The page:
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For the following example:

Let the topological space $X$ be the real line $\mathbb{R}$. An open set is any set whose complement is finite. Let $S=[0,1]$. Find the closure, the interior, and the boundary of $S$.

What is meant by let the topological space $X$ be the real line $\mathbb{R}$?

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  • $\begingroup$ isnt it just then interval [0,1] $\endgroup$ – cele Oct 21 '13 at 23:42
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    $\begingroup$ The set $X$ is the set of real numbers but the topology is not the usual one. You have other types of open sets. For example,using the standard topology, the subset $(0,1)$ is open but it is not with your topology since it does not have finite complement $\endgroup$ – Sigur Oct 21 '13 at 23:43
  • $\begingroup$ The smallest closed set that contains $[0,1]$ is $X$. $\endgroup$ – André Nicolas Oct 21 '13 at 23:46
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Hint. Let's $\tau$ is the topology of your question. You can think of a more concrete way of explaining the face of this open topology.If $O\in \tau$ and $O\neq \emptyset$ then $O^c$ is finite. That is, thare is $n$ numbers $x_1<x_2<\ldots, x_{n-1}<x_n$ such that $O^c=\{x_1, \ldots, x_n\}$. Then, $$ O=(-\infty,x_1)\cup( x_1,x_2)\cup\ldots\cup( x_{n-1},x_n)\cup(x_n,\infty) $$ This means that each nonempty open $O\in\tau$ contains at least two intervals of infinite type $$ (-\infty,a) \mbox{ and } (b,+\infty) \mbox{ with } a\leq b. $$ Therefore the only open that can be contained in the set S is empty. Since, by definition, the interior of a set $S$ is the union of all open contained in $S$ then the interior of $S$ is the empty set ($S$ contains only empty set).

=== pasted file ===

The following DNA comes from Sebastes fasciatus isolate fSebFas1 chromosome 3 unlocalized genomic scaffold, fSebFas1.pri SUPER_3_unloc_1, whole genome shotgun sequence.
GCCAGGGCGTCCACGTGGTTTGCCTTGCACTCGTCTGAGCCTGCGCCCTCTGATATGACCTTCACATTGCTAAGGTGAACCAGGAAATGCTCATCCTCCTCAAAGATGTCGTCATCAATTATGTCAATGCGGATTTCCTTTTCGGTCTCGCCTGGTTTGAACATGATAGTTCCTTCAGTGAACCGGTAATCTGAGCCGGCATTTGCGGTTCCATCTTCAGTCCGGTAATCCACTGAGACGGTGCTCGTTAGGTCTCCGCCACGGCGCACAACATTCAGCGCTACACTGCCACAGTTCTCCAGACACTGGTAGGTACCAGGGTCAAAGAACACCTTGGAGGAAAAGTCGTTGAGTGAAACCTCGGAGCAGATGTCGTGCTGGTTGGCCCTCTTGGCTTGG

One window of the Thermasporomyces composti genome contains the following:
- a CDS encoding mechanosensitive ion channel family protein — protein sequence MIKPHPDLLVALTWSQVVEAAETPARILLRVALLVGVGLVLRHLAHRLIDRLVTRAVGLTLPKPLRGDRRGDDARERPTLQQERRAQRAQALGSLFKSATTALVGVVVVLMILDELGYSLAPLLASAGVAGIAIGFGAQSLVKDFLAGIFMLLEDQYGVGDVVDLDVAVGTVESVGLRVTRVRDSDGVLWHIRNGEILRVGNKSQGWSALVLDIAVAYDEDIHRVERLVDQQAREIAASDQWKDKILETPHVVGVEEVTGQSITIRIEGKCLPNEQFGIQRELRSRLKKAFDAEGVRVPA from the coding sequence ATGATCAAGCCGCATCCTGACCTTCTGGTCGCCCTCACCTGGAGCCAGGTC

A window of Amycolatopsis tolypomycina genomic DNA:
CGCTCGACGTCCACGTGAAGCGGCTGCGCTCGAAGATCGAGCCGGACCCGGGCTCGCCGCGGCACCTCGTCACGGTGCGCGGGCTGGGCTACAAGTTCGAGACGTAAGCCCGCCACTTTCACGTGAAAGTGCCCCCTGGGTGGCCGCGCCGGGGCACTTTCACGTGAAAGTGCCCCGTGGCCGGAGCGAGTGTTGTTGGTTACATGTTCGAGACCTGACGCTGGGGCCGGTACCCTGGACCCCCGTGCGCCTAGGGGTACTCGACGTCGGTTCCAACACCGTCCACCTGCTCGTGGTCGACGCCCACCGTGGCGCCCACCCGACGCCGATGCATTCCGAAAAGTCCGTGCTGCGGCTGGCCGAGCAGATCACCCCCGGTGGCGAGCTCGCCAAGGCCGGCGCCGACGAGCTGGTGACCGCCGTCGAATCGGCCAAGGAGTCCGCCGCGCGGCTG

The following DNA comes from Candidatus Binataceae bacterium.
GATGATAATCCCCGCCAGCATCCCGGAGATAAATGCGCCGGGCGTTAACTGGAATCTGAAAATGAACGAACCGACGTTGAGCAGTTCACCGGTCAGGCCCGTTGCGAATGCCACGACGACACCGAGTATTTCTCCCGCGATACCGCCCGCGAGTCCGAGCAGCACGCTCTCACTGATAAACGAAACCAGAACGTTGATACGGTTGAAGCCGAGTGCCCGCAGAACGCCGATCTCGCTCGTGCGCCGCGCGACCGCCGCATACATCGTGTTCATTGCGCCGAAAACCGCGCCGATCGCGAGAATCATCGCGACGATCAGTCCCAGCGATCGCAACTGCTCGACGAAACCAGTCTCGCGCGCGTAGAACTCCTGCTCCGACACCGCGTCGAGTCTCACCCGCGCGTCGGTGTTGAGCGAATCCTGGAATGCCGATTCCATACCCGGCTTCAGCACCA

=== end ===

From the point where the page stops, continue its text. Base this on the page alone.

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  • $\begingroup$ Im not sure if I understand. My first thinking process was that the interior was (0,1) but my definition of interior refers to x is an interior point of A if there exists an open ball B(x,r) in A so since it referes to an open ball, im assuming this topology is not in the usual R2 space and that is why it is empty? $\endgroup$ – cele Oct 22 '13 at 19:49
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What it should say is let $X$ be a topological space on $\Bbb{R}$ whose open sets consist of all subsets of $\Bbb{R}$ that have a finite complement in $\Bbb{R}$.

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  • $\begingroup$ ok, so my coclusion thus far is that the closure is R, the interior is empty, and every x in [0,1] is the boundary of S. Or would it only be the pt 0 and 1?? $\endgroup$ – cele Oct 22 '13 at 20:39

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